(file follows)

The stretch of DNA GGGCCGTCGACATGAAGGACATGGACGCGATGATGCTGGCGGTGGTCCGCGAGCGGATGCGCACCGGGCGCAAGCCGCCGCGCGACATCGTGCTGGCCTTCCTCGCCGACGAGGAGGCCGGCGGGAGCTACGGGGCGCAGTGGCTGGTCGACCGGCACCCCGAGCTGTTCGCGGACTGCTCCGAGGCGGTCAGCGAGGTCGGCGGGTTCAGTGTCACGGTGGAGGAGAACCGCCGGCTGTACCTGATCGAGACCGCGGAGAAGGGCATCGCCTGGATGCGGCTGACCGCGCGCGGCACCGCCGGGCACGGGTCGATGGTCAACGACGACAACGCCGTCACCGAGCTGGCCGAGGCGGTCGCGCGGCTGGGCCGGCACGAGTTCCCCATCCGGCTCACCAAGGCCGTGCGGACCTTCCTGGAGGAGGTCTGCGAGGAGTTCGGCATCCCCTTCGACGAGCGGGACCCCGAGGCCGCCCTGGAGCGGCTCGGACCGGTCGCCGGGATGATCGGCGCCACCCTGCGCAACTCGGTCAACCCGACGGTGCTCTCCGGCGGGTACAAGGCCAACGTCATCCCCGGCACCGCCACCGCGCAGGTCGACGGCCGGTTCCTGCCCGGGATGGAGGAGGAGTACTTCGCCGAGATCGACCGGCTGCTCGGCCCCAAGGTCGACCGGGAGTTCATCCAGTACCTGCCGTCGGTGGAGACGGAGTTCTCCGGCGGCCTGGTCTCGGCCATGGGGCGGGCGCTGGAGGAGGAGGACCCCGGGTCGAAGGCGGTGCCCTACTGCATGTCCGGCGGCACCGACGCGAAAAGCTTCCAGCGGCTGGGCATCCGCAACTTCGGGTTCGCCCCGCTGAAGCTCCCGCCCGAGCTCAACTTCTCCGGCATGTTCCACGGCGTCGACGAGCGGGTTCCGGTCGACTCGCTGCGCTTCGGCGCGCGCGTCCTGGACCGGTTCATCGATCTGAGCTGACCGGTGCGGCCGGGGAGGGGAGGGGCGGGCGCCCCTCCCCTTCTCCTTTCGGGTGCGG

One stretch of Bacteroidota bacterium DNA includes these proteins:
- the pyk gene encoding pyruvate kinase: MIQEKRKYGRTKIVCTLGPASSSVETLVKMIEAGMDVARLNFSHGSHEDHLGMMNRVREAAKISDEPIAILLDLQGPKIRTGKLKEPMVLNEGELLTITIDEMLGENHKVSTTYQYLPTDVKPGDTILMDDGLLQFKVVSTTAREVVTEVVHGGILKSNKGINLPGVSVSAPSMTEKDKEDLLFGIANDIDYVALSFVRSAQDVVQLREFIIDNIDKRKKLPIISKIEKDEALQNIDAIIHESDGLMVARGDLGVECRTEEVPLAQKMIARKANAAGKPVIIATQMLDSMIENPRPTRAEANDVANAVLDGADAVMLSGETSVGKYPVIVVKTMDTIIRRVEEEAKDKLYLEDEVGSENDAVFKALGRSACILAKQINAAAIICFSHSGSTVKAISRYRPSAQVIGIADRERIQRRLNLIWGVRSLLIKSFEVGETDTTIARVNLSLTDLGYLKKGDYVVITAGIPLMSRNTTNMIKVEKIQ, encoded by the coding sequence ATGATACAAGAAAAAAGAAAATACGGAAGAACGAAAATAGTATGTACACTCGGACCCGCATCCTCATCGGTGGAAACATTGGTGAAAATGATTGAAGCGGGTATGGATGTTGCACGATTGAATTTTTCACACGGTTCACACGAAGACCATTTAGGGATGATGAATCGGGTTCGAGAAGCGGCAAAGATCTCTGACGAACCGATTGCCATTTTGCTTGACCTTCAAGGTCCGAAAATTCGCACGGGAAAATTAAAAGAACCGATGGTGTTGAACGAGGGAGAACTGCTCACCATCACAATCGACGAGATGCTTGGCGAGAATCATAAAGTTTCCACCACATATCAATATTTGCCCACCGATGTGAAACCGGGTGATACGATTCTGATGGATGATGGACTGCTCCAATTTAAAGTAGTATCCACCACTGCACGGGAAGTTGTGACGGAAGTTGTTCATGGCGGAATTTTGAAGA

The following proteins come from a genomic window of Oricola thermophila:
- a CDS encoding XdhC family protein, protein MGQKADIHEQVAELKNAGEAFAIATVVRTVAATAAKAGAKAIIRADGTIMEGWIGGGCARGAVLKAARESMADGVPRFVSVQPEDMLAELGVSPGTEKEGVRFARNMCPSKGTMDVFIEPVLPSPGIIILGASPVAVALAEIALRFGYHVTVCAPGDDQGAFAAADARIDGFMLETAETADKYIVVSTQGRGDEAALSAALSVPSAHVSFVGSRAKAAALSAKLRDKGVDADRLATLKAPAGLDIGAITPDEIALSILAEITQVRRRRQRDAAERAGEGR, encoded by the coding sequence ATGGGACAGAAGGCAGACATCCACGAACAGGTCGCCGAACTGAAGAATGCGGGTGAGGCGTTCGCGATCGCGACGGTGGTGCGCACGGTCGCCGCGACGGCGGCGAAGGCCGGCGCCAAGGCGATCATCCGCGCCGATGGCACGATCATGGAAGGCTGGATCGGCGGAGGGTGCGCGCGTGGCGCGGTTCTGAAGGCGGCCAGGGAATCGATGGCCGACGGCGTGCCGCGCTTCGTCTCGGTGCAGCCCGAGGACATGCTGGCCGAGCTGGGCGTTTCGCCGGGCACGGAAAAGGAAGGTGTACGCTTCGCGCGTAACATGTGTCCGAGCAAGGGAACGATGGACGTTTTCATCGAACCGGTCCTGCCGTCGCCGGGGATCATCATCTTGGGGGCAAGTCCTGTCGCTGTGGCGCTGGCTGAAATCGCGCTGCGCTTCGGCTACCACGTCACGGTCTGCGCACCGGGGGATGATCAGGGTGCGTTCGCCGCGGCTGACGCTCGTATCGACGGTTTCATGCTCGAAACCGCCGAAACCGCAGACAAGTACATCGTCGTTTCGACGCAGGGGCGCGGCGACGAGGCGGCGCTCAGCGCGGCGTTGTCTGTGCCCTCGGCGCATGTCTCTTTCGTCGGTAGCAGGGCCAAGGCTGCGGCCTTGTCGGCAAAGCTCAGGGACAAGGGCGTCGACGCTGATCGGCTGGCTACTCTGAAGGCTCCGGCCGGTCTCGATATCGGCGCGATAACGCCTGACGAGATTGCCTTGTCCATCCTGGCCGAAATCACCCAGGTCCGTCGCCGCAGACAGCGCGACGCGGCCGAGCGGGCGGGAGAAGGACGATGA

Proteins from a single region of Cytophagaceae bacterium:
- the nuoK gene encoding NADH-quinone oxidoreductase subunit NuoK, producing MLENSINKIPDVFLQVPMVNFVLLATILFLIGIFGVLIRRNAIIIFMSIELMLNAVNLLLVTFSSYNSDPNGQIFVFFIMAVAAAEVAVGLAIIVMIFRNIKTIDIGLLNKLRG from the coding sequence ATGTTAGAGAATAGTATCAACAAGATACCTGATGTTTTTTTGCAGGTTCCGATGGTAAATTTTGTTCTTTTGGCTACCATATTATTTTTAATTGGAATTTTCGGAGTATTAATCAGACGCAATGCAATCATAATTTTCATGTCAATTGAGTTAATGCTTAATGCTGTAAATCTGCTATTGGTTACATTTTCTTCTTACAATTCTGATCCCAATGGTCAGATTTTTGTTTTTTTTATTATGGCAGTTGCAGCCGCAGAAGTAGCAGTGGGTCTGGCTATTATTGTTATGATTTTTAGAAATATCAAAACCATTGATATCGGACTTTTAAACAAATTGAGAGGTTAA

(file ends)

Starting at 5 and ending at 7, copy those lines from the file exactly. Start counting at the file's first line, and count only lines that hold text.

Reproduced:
- a CDS encoding XdhC family protein, protein MGQKADIHEQVAELKNAGEAFAIATVVRTVAATAAKAGAKAIIRADGTIMEGWIGGGCARGAVLKAARESMADGVPRFVSVQPEDMLAELGVSPGTEKEGVRFARNMCPSKGTMDVFIEPVLPSPGIIILGASPVAVALAEIALRFGYHVTVCAPGDDQGAFAAADARIDGFMLETAETADKYIVVSTQGRGDEAALSAALSVPSAHVSFVGSRAKAAALSAKLRDKGVDADRLATLKAPAGLDIGAITPDEIALSILAEITQVRRRRQRDAAERAGEGR, encoded by the coding sequence ATGGGACAGAAGGCAGACATCCACGAACAGGTCGCCGAACTGAAGAATGCGGGTGAGGCGTTCGCGATCGCGACGGTGGTGCGCACGGTCGCCGCGACGGCGGCGAAGGCCGGCGCCAAGGCGATCATCCGCGCCGATGGCACGATCATGGAAGGCTGGATCGGCGGAGGGTGCGCGCGTGGCGCGGTTCTGAAGGCGGCCAGGGAATCGATGGCCGACGGCGTGCCGCGCTTCGTCTCGGTGCAGCCCGAGGACATGCTGGCCGAGCTGGGCGTTTCGCCGGGCACGGAAAAGGAAGGTGTACGCTTCGCGCGTAACATGTGTCCGAGCAAGGGAACGATGGACGTTTTCATCGAACCGGTCCTGCCGTCGCCGGGGATCATCATCTTGGGGGCAAGTCCTGTCGCTGTGGCGCTGGCTGAAATCGCGCTGCGCTTCGGCTACCACGTCACGGTCTGCGCACCGGGGGATGATCAGGGTGCGTTCGCCGCGGCTGACGCTCGTATCGACGGTTTCATGCTCGAAACCGCCGAAACCGCAGACAAGTACATCGTCGTTTCGACGCAGGGGCGCGGCGACGAGGCGGCGCTCAGCGCGGCGTTGTCTGTGCCCTCGGCGCATGTCTCTTTCGTCGGTAGCAGGGCCAAGGCTGCGGCCTTGTCGGCAAAGCTCAGGGACAAGGGCGTCGACGCTGATCGGCTGGCTACTCTGAAGGCTCCGGCCGGTCTCGATATCGGCGCGATAACGCCTGACGAGATTGCCTTGTCCATCCTGGCCGAAATCACCCAGGTCCGTCGCCGCAGACAGCGCGACGCGGCCGAGCGGGCGGGAGAAGGACGATGA

Proteins from a single region of Cytophagaceae bacterium:
- the nuoK gene encoding NADH-quinone oxidoreductase subunit NuoK, producing MLENSINKIPDVFLQVPMVNFVLLATILFLIGIFGVLIRRNAIIIFMSIELMLNAVNLLLVTFSSYNSDPNGQIFVFFIMAVAAAEVAVGLAIIVMIFRNIKTIDIGLLNKLRG from the coding sequence ATGTTAGAGAATAGTATCAACAAGATACCTGATGTTTTTTTGCAGGTTCCGATGGTAAATTTTGTTCTTTTGGCTACCATATTATTTTTAATTGGAATTTTCGGAGTATTAATCAGACGCAATGCAATCATAATTTTCATGTCAATTGAGTTAATGCTTAATGCTGTAAATCTGCTATTGGTTACATTTTCTTCTTACAATTCTGATCCCAATGGTCAGATTTTTGTTTTTTTTATTATGGCAGTTGCAGCCGCAGAAGTAGCAGTGGGTCTGGCTATTATTGTTATGATTTTTAGAAATATCAAAACCATTGATATCGGACTTTTAAACAAATTGAGAGGTTAA